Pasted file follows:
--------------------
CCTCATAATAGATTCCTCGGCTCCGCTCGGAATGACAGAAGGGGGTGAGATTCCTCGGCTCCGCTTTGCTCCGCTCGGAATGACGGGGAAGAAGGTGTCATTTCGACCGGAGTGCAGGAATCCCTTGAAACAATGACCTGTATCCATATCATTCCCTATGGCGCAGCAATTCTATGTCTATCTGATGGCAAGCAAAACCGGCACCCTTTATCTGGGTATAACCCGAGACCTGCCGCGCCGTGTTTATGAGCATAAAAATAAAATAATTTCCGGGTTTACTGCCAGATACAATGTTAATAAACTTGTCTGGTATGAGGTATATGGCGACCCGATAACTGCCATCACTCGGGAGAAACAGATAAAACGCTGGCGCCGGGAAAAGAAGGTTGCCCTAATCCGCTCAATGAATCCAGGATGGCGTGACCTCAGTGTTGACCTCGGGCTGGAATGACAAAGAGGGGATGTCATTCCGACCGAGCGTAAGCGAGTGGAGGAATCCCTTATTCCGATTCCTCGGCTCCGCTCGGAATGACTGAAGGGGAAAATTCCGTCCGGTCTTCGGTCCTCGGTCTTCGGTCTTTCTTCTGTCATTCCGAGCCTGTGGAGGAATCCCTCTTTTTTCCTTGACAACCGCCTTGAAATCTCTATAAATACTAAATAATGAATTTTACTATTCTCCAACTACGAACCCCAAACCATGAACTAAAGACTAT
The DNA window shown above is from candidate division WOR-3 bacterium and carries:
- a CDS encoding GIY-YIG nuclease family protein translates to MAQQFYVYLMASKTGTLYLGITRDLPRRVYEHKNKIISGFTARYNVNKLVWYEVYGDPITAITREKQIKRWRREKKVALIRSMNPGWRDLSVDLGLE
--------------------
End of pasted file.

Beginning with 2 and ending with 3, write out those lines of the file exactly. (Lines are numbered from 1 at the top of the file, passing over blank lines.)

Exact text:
The DNA window shown above is from candidate division WOR-3 bacterium and carries:
- a CDS encoding GIY-YIG nuclease family protein translates to MAQQFYVYLMASKTGTLYLGITRDLPRRVYEHKNKIISGFTARYNVNKLVWYEVYGDPITAITREKQIKRWRREKKVALIRSMNPGWRDLSVDLGLE